When it comes to free speech on college campuses, Azhar Majeed believes standing up for students’ First Amendment rights is vital—especially in Philadelphia, the birthplace of the Constitution.
Majeed, director of the Individual Rights Education Program at the Foundation for Indiviudal Rights in Education, said as a public university, Temple has a responsibility to allow students to openly express themselves given those rights.
“The First Amendment is not optional on a public university campus,” Majeed said. “Temple should be fully aware that it’s bound by the First Amendment, both with respect to students as well as professors.”
Majeed was one of the co-authors of an Aug. 19 op-ed in the Inquirer that criticized Temple and Drexel for both institutions’ free speech codes. The piece cites a specific example of Temple’s student conduct code, which said students could face disciplinary action for “Participation in a dissolved or unrecognized student organization.”
A university spokesman said that the op-ed contained “incorrect information,” and that a revised student conduct code was posted without the provision online last month. As of Monday night, the provision was still in the code via the university’s student conduct and community affairs website.
Another example of free speech restriction that Majeed cited in his op-ed was a sexual-harassment policy case that the university lost in 2008. In that case, former student Christian DeJohn sued Temple for having an unclear policy on sexual harassment. He argued it restricted him from voicing his opinion on women in the military and in combat during classroom discussion.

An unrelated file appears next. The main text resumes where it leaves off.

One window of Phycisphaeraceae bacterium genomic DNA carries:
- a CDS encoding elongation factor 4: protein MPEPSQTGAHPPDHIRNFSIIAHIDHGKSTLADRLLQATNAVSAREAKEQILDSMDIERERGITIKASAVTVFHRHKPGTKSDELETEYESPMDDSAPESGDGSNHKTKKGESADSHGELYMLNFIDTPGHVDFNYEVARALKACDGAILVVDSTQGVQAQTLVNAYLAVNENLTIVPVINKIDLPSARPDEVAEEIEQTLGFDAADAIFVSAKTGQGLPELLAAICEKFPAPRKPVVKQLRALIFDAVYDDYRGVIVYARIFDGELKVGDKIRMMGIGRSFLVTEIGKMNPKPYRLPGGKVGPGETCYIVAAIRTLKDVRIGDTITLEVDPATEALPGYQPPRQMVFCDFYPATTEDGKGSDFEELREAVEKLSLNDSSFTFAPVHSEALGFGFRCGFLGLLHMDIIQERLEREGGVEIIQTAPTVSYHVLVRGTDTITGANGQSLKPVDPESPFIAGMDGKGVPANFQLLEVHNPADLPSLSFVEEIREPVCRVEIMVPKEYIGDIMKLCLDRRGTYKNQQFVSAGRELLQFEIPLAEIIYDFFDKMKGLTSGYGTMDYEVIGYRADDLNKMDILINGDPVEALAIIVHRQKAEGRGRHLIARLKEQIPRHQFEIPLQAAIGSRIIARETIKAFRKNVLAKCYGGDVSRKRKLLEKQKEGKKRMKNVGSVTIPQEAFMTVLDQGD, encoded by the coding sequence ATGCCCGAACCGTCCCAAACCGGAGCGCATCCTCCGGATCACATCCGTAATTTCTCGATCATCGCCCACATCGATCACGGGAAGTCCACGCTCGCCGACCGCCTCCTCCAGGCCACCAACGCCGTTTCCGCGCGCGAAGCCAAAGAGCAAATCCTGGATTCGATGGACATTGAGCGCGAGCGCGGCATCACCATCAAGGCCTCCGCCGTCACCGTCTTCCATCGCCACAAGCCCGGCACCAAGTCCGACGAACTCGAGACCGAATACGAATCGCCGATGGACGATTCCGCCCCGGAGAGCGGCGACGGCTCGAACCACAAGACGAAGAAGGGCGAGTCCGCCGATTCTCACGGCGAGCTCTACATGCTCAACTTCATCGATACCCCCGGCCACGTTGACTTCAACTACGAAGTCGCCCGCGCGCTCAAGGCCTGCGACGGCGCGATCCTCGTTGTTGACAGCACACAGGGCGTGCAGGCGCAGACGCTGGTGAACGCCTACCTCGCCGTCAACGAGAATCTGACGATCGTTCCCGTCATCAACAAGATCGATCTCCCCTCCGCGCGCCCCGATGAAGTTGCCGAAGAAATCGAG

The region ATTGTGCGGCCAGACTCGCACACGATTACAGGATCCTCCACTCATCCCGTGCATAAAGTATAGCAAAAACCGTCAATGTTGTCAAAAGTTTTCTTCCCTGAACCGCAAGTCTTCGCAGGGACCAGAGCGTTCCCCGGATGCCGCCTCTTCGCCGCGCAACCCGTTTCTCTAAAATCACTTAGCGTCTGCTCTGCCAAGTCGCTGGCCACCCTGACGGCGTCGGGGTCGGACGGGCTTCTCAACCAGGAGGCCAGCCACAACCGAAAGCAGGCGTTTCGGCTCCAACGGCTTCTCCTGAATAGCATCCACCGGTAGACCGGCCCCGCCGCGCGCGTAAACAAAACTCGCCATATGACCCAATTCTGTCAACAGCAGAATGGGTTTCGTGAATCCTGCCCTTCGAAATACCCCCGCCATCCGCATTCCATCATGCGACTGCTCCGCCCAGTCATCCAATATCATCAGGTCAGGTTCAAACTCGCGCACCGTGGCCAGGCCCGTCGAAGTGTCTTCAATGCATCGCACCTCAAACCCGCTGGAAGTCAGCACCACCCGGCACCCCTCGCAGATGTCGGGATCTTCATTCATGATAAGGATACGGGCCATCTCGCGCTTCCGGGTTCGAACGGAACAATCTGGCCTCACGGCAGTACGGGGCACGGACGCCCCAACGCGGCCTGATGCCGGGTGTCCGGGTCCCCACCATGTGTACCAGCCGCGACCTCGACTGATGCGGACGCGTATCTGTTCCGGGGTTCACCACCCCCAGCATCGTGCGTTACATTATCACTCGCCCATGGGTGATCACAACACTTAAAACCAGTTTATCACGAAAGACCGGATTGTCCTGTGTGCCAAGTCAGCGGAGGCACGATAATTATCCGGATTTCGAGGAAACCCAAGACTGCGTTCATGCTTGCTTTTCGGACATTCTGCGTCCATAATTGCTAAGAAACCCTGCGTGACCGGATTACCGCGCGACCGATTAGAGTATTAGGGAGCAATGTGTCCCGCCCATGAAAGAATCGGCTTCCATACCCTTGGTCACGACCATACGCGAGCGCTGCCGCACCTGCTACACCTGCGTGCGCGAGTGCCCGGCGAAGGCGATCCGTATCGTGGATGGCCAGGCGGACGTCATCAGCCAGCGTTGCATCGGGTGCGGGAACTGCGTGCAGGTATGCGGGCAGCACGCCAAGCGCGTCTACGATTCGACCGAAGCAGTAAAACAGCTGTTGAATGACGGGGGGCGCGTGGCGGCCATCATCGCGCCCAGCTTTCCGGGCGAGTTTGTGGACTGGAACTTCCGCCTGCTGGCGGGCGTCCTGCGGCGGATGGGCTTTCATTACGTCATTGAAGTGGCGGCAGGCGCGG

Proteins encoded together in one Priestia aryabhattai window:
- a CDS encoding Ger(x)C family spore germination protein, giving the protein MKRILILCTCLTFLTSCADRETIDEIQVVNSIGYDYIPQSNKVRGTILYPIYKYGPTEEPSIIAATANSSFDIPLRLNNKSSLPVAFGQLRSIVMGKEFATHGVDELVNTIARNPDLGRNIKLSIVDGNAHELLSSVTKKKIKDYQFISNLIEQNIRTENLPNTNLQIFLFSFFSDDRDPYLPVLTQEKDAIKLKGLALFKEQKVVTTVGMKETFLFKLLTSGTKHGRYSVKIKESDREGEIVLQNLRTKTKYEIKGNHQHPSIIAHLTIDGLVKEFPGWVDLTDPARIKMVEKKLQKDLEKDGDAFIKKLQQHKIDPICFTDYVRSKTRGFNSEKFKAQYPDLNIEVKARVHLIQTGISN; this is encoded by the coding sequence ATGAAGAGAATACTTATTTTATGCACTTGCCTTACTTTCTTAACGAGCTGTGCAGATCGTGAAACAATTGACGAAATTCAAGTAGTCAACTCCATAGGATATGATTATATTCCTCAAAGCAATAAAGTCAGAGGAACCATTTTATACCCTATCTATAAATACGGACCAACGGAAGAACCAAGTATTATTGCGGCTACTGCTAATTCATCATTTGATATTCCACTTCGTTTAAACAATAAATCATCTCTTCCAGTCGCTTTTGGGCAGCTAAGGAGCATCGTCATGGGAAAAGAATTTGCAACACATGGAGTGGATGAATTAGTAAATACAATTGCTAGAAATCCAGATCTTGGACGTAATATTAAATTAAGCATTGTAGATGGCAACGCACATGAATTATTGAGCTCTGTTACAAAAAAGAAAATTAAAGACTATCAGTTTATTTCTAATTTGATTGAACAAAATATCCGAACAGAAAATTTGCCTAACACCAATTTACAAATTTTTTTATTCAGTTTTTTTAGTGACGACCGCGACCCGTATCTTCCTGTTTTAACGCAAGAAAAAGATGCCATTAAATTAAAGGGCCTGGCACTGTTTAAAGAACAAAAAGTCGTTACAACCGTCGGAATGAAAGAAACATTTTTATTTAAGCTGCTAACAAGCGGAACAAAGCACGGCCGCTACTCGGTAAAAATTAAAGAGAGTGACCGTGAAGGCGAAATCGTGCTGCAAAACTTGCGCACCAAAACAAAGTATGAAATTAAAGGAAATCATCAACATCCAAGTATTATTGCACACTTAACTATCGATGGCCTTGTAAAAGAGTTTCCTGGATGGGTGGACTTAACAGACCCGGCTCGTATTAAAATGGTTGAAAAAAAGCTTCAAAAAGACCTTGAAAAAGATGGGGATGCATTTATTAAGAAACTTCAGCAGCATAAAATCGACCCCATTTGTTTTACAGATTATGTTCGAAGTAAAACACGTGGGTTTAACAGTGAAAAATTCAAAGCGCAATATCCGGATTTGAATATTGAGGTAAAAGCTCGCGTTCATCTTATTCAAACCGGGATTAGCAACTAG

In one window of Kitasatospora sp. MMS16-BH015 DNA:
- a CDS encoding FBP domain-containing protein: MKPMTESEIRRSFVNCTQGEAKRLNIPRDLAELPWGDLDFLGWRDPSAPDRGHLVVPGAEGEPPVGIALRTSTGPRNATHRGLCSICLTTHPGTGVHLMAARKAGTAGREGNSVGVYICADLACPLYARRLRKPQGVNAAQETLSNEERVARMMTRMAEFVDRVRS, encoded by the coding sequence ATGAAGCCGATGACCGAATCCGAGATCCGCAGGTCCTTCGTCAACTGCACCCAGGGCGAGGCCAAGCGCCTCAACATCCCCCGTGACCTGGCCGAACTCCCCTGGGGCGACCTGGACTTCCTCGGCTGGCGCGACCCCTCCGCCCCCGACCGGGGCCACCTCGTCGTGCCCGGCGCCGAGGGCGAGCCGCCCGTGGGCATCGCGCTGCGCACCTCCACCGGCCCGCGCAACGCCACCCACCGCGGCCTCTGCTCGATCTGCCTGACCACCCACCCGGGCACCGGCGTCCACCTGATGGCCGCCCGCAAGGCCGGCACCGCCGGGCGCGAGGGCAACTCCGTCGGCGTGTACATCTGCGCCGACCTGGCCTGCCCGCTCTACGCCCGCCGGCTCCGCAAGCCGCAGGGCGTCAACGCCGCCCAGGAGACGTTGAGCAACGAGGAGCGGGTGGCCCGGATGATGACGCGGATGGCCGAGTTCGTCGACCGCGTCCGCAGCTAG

During the lawsuit, Temple revised its policy and appealed the decision, but three circuit judges from the U.S. District Court in Philadelphia ruled in favor of DeJohn and his First and Fourteenth Amendment rights.
The policy in question during the lawsuit read, “all forms of sexual harassment are prohibited, including . . . expressive, visual, or physical conduct of a sexual or gender-motivated nature, when . . . (c) such conduct has the purpose or effect of unreasonably interfering with an individual’s work, educational performance, or status; or (d) such conduct has the purpose or effect of creating an intimidating, hostile, or offensive environment.”
According to the university’s current policy, which was last updated in July, much of that provision remains unchanged. However, the university has taken steps to make it more accessible, including creating a website last month dedicated to the issue.
But Majeed said this ruling seven years ago shows how Temple still has some work to do when it comes to free speech—specifically, the vagueness of some of its policies, including sexual harassment.
“Most of it’s fine, because it defines sexual harassment in accordance with its legal definition,” he said. “But then it has this broad provision about sexually suggestive or intimidating remarks … and a lot of discussion and academic and non-academic could be considered sexually suggestive, but that doesn’t mean it’s sexual harassment.”
Majeed added that one of the most common problems he faces when discussing these free speech issues at college campuses is students not caring about the issue.
But it just takes one instance for anyone to become involved, he said.
“All it takes is the wrong case with the wrong person in the wrong place,” he said. “And all of a sudden, you find that speech code enforced against you.”
Steve Bohnel can be reached at email@example.com or on Twitter @Steve_Bohnel.